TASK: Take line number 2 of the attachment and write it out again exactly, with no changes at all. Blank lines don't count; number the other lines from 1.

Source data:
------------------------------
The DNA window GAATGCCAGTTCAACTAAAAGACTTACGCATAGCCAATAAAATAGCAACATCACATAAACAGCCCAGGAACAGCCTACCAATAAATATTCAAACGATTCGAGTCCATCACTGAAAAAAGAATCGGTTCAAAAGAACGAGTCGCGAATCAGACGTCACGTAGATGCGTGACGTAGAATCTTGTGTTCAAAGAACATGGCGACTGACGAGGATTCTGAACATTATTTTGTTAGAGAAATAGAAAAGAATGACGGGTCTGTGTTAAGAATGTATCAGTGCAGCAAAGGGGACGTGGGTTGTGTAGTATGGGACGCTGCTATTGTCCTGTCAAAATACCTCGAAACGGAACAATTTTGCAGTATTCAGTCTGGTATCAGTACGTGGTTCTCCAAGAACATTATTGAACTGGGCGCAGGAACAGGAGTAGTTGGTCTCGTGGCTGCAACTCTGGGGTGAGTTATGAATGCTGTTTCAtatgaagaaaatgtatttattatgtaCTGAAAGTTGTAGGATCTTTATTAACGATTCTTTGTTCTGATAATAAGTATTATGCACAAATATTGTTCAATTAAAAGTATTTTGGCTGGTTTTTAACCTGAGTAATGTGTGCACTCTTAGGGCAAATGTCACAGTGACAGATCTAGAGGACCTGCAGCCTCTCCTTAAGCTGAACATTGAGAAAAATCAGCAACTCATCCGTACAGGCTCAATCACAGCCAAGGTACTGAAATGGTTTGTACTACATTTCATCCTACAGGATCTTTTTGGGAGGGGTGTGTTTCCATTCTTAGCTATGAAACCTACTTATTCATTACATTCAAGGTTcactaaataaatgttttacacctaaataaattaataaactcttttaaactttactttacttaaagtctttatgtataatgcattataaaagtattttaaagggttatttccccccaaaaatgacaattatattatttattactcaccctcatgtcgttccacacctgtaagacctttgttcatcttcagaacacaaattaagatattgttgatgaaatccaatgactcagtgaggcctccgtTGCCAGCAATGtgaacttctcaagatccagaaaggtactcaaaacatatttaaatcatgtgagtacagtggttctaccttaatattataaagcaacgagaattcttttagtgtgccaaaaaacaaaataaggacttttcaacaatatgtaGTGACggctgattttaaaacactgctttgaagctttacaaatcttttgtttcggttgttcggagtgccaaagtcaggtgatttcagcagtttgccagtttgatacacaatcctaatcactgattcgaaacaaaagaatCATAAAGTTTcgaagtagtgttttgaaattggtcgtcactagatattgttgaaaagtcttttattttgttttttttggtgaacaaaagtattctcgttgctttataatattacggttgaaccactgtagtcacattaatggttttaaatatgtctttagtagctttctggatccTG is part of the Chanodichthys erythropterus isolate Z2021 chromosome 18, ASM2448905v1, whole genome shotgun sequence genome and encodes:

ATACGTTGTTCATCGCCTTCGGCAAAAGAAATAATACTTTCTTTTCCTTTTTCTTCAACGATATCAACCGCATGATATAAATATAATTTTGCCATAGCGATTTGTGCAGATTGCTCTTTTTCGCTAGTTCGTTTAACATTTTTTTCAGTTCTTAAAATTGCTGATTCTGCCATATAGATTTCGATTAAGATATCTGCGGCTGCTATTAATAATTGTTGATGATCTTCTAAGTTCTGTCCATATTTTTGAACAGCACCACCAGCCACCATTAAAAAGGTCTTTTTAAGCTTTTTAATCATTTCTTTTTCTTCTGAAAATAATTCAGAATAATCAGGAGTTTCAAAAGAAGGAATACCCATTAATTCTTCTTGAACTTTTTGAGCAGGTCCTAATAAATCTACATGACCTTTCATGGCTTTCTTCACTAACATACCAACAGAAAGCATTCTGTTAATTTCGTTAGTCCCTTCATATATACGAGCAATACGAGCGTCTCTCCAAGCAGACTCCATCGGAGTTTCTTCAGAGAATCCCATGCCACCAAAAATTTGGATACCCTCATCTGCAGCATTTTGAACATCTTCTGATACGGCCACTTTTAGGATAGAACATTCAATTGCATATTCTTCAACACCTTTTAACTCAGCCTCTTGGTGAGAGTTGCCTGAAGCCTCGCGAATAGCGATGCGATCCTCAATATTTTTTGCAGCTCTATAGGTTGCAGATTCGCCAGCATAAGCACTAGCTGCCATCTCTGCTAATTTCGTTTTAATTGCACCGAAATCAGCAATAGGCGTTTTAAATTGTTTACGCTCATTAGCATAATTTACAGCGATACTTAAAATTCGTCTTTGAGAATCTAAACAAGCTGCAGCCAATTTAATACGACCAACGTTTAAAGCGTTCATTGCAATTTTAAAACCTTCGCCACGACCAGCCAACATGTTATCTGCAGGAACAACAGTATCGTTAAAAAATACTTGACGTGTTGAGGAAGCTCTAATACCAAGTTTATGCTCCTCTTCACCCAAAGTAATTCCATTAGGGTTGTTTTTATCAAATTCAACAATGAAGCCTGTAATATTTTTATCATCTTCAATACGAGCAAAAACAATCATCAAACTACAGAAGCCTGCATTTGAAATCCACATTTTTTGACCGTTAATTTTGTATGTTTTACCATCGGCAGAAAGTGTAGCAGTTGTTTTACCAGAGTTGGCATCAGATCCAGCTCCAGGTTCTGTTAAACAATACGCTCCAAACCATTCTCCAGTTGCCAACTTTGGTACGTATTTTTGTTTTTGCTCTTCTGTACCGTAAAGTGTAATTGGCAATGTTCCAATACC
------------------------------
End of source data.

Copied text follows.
ATACGTTGTTCATCGCCTTCGGCAAAAGAAATAATACTTTCTTTTCCTTTTTCTTCAACGATATCAACCGCATGATATAAATATAATTTTGCCATAGCGATTTGTGCAGATTGCTCTTTTTCGCTAGTTCGTTTAACATTTTTTTCAGTTCTTAAAATTGCTGATTCTGCCATATAGATTTCGATTAAGATATCTGCGGCTGCTATTAATAATTGTTGATGATCTTCTAAGTTCTGTCCATATTTTTGAACAGCACCACCAGCCACCATTAAAAAGGTCTTTTTAAGCTTTTTAATCATTTCTTTTTCTTCTGAAAATAATTCAGAATAATCAGGAGTTTCAAAAGAAGGAATACCCATTAATTCTTCTTGAACTTTTTGAGCAGGTCCTAATAAATCTACATGACCTTTCATGGCTTTCTTCACTAACATACCAACAGAAAGCATTCTGTTAATTTCGTTAGTCCCTTCATATATACGAGCAATACGAGCGTCTCTCCAAGCAGACTCCATCGGAGTTTCTTCAGAGAATCCCATGCCACCAAAAATTTGGATACCCTCATCTGCAGCATTTTGAACATCTTCTGATACGGCCACTTTTAGGATAGAACATTCAATTGCATATTCTTCAACACCTTTTAACTCAGCCTCTTGGTGAGAGTTGCCTGAAGCCTCGCGAATAGCGATGCGATCCTCAATATTTTTTGCAGCTCTATAGGTTGCAGATTCGCCAGCATAAGCACTAGCTGCCATCTCTGCTAATTTCGTTTTAATTGCACCGAAATCAGCAATAGGCGTTTTAAATTGTTTACGCTCATTAGCATAATTTACAGCGATACTTAAAATTCGTCTTTGAGAATCTAAACAAGCTGCAGCCAATTTAATACGACCAACGTTTAAAGCGTTCATTGCAATTTTAAAACCTTCGCCACGACCAGCCAACATGTTATCTGCAGGAACAACAGTATCGTTAAAAAATACTTGACGTGTTGAGGAAGCTCTAATACCAAGTTTATGCTCCTCTTCACCCAAAGTAATTCCATTAGGGTTGTTTTTATCAAATTCAACAATGAAGCCTGTAATATTTTTATCATCTTCAATACGAGCAAAAACAATCATCAAACTACAGAAGCCTGCATTTGAAATCCACATTTTTTGACCGTTAATTTTGTATGTTTTACCATCGGCAGAAAGTGTAGCAGTTGTTTTACCAGAGTTGGCATCAGATCCAGCTCCAGGTTCTGTTAAACAATACGCTCCAAACCATTCTCCAGTTGCCAACTTTGGTACGTATTTTTGTTTTTGCTCTTCTGTACCGTAAAGTGTAATTGGCAATGTTCCAATACC